Random sequence generation: Low risk of bias—The investigators describe a random component in the sequence generation process, such as referring to a random number table or using a computer random number generator. Unclear risk of bias—Insufficient information about the sequence generation process to permit judgement of ‘low risk’ or ‘high risk’. High risk of bias—The investigators describe a non-random component in the sequence generation process.
Allocation concealment: Low risk of bias—Participants and investigators enrolling participants could not foresee risk assignment because one of the following or an equivalent method was used to conceal allocation: Central allocation (including telephone, web based and pharmacy controlled). Unclear risk of bias—Insufficient information to permit judgement of ‘low risk’ or ‘high risk’. High risk of bias—Participants or investigators enrolling participants could possibly foresee risk assignments.
Blinding of participants and personnel: Low risk of bias—No blinding or incomplete blinding, but the outcome is not likely to be influenced by lack of blinding (eg, objective outcome measures such as blood tests). Unclear risk of bias—Insufficient information to permit judgement of ‘low risk’ or ‘high risk’. High risk of bias—No blinding or incomplete blinding, and the outcome is likely to be influenced by lack of blinding.
Blinding of outcome assessment: Low risk of bias—No blinding of outcome assessment, but the outcome measurement is not likely to be influenced by lack of blinding (eg, blood tests). Unclear risk of bias—Insufficient information to permit judgement of ‘low risk’ or ‘high risk’. High risk of bias—No blinding of outcome assessment and the outcome measurement is likely to be influenced by lack of blinding.
Incomplete outcome data: Low risk of bias—No missing outcome data; reasons for missing outcome data unlikely to be related to true outcome. Missing outcome data balanced in numbers across intervention groups, with similar reasons for missing data across groups. The proportion of missing outcomes compared with observed event risk not enough to have a clinically relevant impact on the intervention effect estimate; missing data have been imputed using appropriate methods. Unclear risk of bias—Insufficient information to permit judgement of ‘low risk’ or ‘high risk’. High risk of bias—Reason for missing outcome data likely to be related to true outcome; the proportion of missing outcomes compared with observed event risk enough to induce clinically relevant bias in intervention effect estimate; ‘as-treated’ analysis done with substantial departure from the assigned intervention; potentially inappropriate application of simple imputation.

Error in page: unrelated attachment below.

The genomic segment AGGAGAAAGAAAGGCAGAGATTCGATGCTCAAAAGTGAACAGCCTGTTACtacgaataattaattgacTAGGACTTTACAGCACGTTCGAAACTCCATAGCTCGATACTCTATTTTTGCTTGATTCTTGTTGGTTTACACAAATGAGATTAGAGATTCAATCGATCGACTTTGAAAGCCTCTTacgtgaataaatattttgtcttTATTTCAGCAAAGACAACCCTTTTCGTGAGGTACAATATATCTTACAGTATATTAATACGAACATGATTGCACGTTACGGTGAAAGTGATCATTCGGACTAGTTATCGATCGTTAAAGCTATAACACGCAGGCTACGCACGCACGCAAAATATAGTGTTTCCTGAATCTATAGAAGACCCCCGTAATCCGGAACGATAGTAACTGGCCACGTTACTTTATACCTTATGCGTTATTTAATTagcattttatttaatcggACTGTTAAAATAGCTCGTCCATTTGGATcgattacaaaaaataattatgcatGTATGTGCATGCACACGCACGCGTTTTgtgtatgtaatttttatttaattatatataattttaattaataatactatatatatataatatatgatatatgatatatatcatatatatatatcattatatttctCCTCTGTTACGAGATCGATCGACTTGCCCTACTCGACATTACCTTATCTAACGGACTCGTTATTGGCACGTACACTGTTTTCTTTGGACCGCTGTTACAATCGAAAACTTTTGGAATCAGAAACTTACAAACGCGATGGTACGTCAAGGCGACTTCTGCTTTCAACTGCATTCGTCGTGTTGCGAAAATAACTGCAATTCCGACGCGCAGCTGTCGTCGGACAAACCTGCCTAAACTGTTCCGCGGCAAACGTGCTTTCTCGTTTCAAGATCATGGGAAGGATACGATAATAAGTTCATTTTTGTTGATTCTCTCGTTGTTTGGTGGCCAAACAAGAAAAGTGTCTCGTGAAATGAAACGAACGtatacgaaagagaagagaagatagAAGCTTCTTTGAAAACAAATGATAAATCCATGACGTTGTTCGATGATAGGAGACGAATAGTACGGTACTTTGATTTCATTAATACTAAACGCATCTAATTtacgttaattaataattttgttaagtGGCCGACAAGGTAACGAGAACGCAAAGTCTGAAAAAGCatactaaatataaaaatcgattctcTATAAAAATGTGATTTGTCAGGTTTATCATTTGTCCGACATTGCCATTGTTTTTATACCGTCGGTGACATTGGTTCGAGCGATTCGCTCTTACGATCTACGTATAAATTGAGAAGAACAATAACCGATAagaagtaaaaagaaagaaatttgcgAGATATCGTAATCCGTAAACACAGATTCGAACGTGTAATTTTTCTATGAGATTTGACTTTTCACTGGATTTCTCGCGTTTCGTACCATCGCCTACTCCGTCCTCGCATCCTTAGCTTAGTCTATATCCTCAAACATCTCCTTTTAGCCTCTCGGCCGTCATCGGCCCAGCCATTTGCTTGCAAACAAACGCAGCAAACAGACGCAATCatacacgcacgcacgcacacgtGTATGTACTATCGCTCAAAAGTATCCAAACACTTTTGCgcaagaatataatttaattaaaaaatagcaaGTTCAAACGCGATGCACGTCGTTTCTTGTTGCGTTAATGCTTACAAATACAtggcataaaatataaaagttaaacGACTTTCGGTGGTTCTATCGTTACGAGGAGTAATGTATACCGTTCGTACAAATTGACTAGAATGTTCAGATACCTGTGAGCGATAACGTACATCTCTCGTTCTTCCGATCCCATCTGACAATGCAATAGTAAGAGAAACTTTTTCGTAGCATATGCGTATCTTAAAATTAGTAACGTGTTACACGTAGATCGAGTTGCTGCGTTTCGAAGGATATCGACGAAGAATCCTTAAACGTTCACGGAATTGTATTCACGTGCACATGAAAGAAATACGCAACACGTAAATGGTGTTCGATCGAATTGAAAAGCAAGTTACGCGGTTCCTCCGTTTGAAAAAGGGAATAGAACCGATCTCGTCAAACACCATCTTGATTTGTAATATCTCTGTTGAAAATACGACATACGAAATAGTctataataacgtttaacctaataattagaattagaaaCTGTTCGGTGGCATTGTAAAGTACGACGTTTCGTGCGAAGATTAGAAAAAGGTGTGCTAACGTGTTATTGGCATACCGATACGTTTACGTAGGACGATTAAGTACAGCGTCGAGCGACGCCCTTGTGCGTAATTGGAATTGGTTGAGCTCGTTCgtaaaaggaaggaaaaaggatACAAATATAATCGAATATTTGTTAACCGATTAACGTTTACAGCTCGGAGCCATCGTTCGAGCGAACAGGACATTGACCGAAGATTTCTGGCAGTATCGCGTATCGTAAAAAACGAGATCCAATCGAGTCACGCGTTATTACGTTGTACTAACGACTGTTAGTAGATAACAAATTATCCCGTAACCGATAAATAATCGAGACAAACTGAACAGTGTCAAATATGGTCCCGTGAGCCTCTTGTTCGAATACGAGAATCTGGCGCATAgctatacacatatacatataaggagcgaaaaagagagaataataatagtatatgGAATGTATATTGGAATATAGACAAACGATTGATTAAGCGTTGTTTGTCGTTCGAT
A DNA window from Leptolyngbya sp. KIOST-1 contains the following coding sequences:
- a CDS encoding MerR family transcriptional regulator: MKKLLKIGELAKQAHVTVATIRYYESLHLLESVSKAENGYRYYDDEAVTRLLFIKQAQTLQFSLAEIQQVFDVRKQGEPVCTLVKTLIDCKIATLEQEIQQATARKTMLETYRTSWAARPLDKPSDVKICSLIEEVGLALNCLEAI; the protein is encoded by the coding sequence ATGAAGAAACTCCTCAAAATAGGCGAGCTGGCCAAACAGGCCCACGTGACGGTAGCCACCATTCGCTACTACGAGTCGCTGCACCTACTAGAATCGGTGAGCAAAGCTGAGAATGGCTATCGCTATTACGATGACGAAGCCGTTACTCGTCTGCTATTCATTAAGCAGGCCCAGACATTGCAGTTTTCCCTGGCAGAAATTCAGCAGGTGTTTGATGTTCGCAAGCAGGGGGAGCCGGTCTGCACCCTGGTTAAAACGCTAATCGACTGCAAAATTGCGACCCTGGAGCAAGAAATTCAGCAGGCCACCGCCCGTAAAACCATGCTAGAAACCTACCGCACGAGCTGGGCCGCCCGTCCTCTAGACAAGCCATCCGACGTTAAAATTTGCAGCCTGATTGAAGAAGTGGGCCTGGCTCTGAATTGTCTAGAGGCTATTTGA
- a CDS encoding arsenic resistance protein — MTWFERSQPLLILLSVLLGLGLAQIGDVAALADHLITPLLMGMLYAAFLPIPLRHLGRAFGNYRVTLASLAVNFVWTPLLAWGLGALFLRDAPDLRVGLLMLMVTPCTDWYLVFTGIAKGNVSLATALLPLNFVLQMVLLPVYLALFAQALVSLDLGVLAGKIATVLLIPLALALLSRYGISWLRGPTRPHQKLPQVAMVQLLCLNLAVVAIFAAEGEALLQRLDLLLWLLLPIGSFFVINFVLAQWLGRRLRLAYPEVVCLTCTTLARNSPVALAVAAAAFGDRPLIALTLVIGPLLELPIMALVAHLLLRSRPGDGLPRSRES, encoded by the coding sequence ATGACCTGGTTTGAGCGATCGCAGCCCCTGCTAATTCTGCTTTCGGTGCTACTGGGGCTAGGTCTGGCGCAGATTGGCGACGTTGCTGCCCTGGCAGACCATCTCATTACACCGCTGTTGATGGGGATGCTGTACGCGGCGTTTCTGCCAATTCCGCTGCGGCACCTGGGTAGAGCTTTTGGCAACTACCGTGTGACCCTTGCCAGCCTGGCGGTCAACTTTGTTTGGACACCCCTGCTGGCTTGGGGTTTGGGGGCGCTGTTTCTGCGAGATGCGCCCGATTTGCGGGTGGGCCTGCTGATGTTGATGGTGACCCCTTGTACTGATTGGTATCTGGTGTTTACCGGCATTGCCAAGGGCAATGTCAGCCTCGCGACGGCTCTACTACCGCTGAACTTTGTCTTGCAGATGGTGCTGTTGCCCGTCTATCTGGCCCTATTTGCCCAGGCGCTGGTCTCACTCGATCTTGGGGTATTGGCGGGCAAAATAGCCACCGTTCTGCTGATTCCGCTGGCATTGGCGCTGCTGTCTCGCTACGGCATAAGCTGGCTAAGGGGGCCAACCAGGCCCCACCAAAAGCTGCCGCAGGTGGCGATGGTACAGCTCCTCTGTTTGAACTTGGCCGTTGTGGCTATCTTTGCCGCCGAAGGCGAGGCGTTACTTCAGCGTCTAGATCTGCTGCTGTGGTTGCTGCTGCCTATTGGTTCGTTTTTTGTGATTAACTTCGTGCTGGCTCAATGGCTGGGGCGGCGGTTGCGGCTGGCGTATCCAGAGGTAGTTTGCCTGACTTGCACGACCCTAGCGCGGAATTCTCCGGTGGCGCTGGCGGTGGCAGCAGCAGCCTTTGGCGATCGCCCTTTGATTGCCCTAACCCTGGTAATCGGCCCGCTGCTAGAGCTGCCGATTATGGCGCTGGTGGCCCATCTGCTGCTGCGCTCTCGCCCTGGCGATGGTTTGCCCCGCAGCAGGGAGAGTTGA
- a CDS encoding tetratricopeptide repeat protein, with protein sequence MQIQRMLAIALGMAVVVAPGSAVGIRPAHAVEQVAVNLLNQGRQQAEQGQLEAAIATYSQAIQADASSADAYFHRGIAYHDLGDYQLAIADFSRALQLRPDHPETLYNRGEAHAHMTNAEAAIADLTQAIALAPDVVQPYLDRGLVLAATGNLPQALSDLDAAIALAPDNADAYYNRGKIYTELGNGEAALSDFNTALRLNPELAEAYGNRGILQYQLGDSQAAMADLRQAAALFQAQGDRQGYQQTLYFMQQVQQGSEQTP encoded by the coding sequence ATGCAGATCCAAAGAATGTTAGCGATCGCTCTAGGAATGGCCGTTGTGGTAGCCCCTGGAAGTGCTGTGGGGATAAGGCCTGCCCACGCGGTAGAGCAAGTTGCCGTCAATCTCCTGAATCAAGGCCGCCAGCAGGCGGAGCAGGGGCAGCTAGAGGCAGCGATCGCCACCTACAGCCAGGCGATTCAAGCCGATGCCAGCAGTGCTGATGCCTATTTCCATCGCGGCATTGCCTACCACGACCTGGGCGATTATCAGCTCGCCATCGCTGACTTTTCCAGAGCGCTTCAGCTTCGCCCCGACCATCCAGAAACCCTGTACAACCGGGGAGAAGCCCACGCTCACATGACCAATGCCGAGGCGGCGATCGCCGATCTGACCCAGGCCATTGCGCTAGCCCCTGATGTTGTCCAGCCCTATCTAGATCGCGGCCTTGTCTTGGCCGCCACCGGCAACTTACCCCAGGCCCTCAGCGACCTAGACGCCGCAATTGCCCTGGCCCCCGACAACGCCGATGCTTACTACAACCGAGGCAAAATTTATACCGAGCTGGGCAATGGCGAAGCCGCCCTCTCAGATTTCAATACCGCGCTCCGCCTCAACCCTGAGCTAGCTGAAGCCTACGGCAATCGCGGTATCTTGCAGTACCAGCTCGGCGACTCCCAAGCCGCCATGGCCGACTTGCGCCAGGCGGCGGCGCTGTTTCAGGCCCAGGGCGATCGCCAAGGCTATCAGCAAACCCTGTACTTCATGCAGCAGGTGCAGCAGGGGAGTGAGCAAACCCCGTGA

Selective reporting: Low risk of bias—The study protocol is available and all of the study's prespecified outcomes (primary and secondary), that are of interest for the review, have been reported in the prespecified way; The study protocol is not available, but it is clear that the published reports include all expected outcomes, including those that were prespecified (convincing text of this nature may be uncommon). Unclear risk of bias—Insufficient information to permit judgement of ‘low risk’ or ‘high risk’. High risk of bias—Not all of the study's prespecified primary outcomes have been reported; one or more primary outcomes is reported using measurements, analysis methods or subsets of the data that were not prespecified; one or more reported primary outcomes were not prespecified (unless clear justification for their reporting is provided, such as an unexpected adverse effect); one or more outcomes of interest in the review are reported incompletely so that they cannot be entered in a meta-analysis; the study report fails to include results for a key outcome that would be expected to have been reported for such a study.
Other bias: Low risk—The study appears to be free of other sources of bias. Unclear risk of bias—Insufficient information to assess whether an important risk of bias exists. High risk—The study had a potential source of bias related to the specific study design used or has been claimed to have been fraudulent or had some other problem.